Every Ramadan, I set a theme in our house by which, my children can learn more about the Holy Month. In the past, we have done the A-Z of Akhlaaq series , the Prophets of Islam series and then last year, we did the Alhamdulillah for Series- Gratitude Journal together as a family. This year, I amÂ paying extra emphasis to teaching children the different ways in which they can giving charity as well asÂ show gratitude to what they already have.
I have a 10 year old son and two 3 and 5 year old daughters. Lucky for us, our summer break has just started and all of them are at home. I find it as a perfect opportunity to teach them more about our traditions and culture. We have a daily plan that involves a bit of learning -Quran, Dua and a book; praying together, some fun craft or activity and then some chores to keep the boredom at bay. Alhamdulillah, that my little girls are a bit bigger now because in the past, juggling two toddlers and Ramadan was very busy.
Every day, through this month, I have been inviting my children into the kitchen. I’m sure you will relate that our best memories of Ramadan are definitely the sitting down together to eat at iftaar. The family life, the discussions, the connectionsâ€¦ there is so much to learn and appreciate together.
I grew up in a family where my father put special emphasis that we all help our mother set the table; so that she isn’t running about at iftaar exhausted and unable to utilize or enjoy the time for prayer. I feel, Alhamdulillah, blessed that my husband has the same belief. In the past years, even though we had little babies, he would place them in the high chairs and get the elder ones to help him with different activities like, peeling, plucking or arranging the fruits or just to run and fetch things. This year, we are taking it a step further because my 10 year old son loves to cook and my daughtersÂ enjoy helping him. We let them make a dish or two by themselves every day.
Ramadan is the perfect time to teach your children about your traditions and culture because seriously, they will not learn it by themselves. Cooking, our food, how we serve, our traditions, the way we treat others is something that needs to be taught. Cooking is a skill that your children will need to practice for the rest of their lives. While we were doing our A-Z of Akhlaaq series, we had numerous opportunities to talk about serving and feeding others as an act of charity. When we did the lesson about N for Neighbours, I let them make their own Iftar dish too. They felt pride in their dish and the fact that people had appreciated them and their efforts. This little confidence carried forward through the year.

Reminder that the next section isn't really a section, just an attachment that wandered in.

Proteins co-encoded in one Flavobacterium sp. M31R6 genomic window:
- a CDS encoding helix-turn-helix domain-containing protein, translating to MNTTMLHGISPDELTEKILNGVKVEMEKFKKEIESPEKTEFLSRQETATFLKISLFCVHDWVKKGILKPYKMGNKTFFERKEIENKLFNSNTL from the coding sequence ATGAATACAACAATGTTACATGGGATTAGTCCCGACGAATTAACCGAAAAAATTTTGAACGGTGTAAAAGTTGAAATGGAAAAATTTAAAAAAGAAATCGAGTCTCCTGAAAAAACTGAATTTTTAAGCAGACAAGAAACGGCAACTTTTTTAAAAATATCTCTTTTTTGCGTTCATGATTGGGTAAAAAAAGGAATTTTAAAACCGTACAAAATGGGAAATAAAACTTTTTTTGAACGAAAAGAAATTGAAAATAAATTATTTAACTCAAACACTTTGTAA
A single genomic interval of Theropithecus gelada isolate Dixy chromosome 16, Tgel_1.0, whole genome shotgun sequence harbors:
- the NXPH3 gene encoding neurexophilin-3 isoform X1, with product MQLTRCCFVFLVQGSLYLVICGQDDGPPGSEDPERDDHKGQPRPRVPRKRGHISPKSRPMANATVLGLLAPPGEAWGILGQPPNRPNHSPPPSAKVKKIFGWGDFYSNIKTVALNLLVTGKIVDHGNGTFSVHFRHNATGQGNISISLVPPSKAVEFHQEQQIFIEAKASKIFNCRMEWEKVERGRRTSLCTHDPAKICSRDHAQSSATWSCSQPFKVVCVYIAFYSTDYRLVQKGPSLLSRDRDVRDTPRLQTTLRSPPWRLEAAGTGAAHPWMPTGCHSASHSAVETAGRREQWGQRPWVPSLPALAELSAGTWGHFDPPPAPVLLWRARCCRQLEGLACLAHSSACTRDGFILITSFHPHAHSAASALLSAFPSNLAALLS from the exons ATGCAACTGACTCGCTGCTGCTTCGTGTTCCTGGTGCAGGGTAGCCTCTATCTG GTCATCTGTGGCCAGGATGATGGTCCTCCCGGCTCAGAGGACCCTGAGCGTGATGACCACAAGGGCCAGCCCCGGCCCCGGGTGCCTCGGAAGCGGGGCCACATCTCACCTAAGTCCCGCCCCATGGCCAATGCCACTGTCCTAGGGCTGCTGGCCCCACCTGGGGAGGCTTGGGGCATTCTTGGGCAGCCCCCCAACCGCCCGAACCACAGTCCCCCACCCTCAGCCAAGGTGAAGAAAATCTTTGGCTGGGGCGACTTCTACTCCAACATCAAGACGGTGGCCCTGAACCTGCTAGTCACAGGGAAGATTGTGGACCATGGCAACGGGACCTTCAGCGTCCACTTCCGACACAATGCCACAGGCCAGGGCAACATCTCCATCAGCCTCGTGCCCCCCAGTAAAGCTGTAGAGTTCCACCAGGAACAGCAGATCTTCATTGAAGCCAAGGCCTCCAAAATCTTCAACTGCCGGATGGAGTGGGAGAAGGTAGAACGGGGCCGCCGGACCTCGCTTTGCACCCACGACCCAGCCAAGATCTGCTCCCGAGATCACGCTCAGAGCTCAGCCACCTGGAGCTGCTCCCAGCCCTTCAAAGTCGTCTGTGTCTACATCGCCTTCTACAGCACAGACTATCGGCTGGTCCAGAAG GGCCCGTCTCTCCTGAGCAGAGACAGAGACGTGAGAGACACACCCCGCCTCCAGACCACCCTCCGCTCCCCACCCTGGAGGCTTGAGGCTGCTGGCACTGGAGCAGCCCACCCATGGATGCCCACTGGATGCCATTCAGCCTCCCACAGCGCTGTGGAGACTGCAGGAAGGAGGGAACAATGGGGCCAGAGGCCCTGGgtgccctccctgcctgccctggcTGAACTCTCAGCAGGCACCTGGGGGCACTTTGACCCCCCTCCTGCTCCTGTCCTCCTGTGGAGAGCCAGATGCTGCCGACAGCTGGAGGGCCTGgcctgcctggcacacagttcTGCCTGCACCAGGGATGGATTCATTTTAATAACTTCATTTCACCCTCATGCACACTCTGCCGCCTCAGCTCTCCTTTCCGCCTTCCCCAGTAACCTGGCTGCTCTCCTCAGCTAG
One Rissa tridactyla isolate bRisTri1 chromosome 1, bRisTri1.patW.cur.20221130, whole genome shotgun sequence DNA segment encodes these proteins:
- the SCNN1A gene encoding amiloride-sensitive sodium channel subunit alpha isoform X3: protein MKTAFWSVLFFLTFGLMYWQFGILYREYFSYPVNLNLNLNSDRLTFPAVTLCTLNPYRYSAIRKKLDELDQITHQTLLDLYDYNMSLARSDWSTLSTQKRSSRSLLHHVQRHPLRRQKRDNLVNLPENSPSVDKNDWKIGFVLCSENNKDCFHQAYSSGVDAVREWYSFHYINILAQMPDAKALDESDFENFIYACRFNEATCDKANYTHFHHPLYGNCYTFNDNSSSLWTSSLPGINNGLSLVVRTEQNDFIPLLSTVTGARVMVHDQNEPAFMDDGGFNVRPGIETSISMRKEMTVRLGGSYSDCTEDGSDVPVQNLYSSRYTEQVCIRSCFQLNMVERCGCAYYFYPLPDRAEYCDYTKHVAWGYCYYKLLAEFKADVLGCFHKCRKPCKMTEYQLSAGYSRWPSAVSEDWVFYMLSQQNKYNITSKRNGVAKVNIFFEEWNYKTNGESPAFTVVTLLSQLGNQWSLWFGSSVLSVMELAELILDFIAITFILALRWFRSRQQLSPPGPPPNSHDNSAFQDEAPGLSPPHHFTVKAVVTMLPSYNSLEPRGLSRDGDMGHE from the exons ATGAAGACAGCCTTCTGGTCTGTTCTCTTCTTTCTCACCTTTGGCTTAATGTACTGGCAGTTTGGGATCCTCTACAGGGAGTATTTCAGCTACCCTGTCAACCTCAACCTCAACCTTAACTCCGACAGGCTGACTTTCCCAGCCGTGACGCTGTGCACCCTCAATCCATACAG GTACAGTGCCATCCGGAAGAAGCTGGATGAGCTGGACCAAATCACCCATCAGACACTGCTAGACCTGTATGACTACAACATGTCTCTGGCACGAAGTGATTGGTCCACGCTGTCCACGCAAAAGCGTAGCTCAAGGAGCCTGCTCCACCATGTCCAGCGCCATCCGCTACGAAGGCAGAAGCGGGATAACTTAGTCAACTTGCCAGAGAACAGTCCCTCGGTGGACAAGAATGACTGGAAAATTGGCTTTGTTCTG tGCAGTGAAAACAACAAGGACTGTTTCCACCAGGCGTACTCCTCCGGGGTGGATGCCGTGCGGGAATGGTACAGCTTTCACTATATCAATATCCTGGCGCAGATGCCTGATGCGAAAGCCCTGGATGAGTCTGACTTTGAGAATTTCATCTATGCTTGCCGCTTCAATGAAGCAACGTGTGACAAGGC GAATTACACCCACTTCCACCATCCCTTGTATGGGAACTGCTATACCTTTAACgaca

Cooking or helping set the table, children learn about responsibility, charity, respect and of course to appreciate food. It is the best way to help picky eaters learn to try other foods too.
Butâ€¦ what can little children cook? I’m sharing some Iftar recipes below that even your littlest can make.
Please note that children should be supervised while in the kitchen. Make sure that you are using tools that are safe for their age. Make sure you are using ingredients that are safe for their allergies or any health conditions that they may have.
Ramadan Recipes that Even Kids can Make
- Juices and smoothies: This is the easiest and the most fun way for kids. My children love to press the ‘buzz’ button. I give them a bowl to put in all the fruits and other ingredients which I transfer to the mixie jug. I fix it up and make sure that it is locked in place and they only have to buzz it. My son is old enough now to carry it on by himself but I have to make sure the little girls aren’t around him. Here are a few types for you to try.